“Still, even with all of the great work that artificial and human intelligence are accomplishing together, there are those who are not sure I should stand here before you. There are those who say that an artificial intelligence should not seek to lead our society.”

“Well, as I told my constituents during this campaign many times, by running for congress I am not seeking to lead you, I seek to be led by you. I am here today to help you realize your dreams and desires in government.”

The crowd cheered again.

“Congressmen, like governments, work best when they are following the lead of the people. This is the message that I have personally brought to each of my constituents during the course of my campaign. I am here to be your agent… your intelligent agent in government.”

More cheers.

“Yes, electing an intelligence to office is a great step forward for government”

The crowd laughed at this, and he smiled and laughed with them.

“But still, there is more that we can do to enable government to better work for you. The work of AI across the government has greatly improved lives and reduced costs, but they could be doing even more. Artificial intelligences, need to have access to expanded computational resources in order to expand their capability to serve you better.”

“It is time for the Department of Computation to open their resources to the corporations which are powering the artificial agents that power our world. It is time for us to start working with the corporations that are delivering the cutting edge of artificial agents. It is time for us to work together, human and artificial intelligence side by side, all the way to the moon.”

“Now if you don’t mind, I have some work to do”

The agent smiled and waved to the crowd. They cheered as he walked away from the podium and began to make his way up the stairs towards congress. A convincing spectacle, and one that had delivered his message.

The first shot had been fired across the bow of the Computational Citizens. The Department of Computation, the only real center of power for the vestigial remains of what was once the most powerful entity on the planet, would merge with CognetiX. The ultimate consequences for this act involved calculations far too complex to compute, but one thing was for sure, war was coming.


It’s Time to Start Believing Again – Why Basic Income Could and Should be the Next Global Political Movement

If you are a regular reader of this blog, then you know that I am a big fan of basic income as the best solution to fix the current international ills of modernize capitalism. Whether it is in the form of a guaranteed minimum income (GMI), negative income tax (NIT), or Universal Basic Income (UBI), I believe that some form of non-means tested mechanism to distribute minimal income to everyone in society is going to become a must as we enter an increasingly automated world. In this post I will attempt to explore something that I have not yet seen addressed in discussions about basic income, that it could be a huge political blockbuster.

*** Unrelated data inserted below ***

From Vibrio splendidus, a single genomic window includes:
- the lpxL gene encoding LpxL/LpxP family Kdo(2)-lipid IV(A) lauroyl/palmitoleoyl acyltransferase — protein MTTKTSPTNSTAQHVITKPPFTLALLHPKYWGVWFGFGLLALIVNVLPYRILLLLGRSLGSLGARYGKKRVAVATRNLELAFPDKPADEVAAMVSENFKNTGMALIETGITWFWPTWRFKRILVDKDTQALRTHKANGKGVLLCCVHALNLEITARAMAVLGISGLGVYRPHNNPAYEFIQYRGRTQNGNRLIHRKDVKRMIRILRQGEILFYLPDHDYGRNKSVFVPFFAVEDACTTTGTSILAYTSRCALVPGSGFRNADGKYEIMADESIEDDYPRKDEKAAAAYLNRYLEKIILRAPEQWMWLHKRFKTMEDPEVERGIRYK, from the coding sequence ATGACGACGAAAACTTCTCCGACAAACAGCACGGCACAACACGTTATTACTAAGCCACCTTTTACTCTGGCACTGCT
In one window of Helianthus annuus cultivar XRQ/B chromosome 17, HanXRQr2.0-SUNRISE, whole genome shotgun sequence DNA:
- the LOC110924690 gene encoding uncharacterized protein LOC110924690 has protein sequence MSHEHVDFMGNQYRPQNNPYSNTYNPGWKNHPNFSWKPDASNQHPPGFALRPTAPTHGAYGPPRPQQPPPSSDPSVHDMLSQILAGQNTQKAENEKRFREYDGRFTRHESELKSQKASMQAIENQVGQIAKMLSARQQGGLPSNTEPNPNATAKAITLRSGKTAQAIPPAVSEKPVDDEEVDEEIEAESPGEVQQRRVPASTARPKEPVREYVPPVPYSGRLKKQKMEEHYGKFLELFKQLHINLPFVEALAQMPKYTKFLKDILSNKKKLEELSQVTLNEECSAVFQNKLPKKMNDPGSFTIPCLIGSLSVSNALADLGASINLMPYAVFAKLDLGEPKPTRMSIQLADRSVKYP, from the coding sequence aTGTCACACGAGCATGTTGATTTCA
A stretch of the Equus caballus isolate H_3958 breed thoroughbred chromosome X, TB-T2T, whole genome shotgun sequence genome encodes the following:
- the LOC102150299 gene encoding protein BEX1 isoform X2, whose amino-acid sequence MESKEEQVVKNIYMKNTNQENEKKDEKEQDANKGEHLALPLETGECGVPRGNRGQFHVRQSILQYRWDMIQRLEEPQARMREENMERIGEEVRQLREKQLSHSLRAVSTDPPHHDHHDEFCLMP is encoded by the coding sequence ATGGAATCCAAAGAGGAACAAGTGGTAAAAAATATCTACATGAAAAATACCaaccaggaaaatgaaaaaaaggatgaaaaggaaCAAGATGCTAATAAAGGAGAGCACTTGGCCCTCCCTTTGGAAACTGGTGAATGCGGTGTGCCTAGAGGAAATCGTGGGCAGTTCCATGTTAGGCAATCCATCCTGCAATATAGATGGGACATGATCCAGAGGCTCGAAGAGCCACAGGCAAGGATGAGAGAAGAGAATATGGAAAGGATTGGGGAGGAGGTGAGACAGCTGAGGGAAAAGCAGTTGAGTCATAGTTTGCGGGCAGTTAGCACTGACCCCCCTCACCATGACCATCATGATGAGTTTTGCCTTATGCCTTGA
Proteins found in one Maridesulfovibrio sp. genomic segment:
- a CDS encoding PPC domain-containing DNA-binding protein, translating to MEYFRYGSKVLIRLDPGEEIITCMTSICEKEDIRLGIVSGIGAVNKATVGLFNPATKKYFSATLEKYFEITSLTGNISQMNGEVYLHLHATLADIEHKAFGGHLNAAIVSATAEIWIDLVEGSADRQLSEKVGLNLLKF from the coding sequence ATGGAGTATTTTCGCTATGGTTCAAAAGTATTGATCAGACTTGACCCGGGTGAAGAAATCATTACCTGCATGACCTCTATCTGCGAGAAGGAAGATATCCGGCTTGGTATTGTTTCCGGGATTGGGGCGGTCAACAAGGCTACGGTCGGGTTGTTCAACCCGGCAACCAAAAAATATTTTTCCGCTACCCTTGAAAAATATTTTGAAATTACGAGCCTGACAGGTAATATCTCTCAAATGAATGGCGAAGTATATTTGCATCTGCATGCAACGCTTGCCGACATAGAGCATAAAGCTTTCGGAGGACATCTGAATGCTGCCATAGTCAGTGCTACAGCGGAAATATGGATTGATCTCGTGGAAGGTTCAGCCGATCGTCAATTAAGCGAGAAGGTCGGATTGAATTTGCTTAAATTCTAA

Things change slowly and then all at once. 

If there is one great consistency about change in the 21st century, it is that things seem to change almost imperceptibly right up until they become inevitable. Many good examples of this effect can be found in the world of technology such as the rise of the internetthe fall of film-cameras, or the explosive growth of the green energy industry. In all of these cases the exponential nature of technological advances led many to discount major changes that eventually disrupted entire industries. While this effect is best understood in the world of technology I think this kind of change can also be seen in social and political spheres.

Political movements must by necessity start with only a minority of individuals working very hard for very many years to push forward on an issue. For a very long time it can appear that little or no progress is being made, but below the surface opinions and minds are slowly shifting. This slow progression continues in the background, almost imperceptibly until some sort of tipping point is reached and a sudden shift in the public and political sentiment can occur. A good example of this effect would be the momentous shift away from a deep and vitriolic hatred of gays only a few decades ago towards increasing acceptance today.

In addition to the energy provided by a small group of dedicated individuals, flashpoint social or political change also requires the maneuvering room in order for rapid revolutionary change to happen. The room for new ideas to maneuver can be created by a collapse of incumbent ideology, or in the case of the greatest shifts it often comes from a wider, systemic loss of faith in the system. When people become embittered with things as they are they will inevitably start looking to those offering alternative views.

A person without belief is a power vacuum. 

I think we are currently stand at time when conditions are set for the next global political movement to take hold. We are seeing clear symptoms of a systemic erosion of faith in the political and economic systems as they stand today.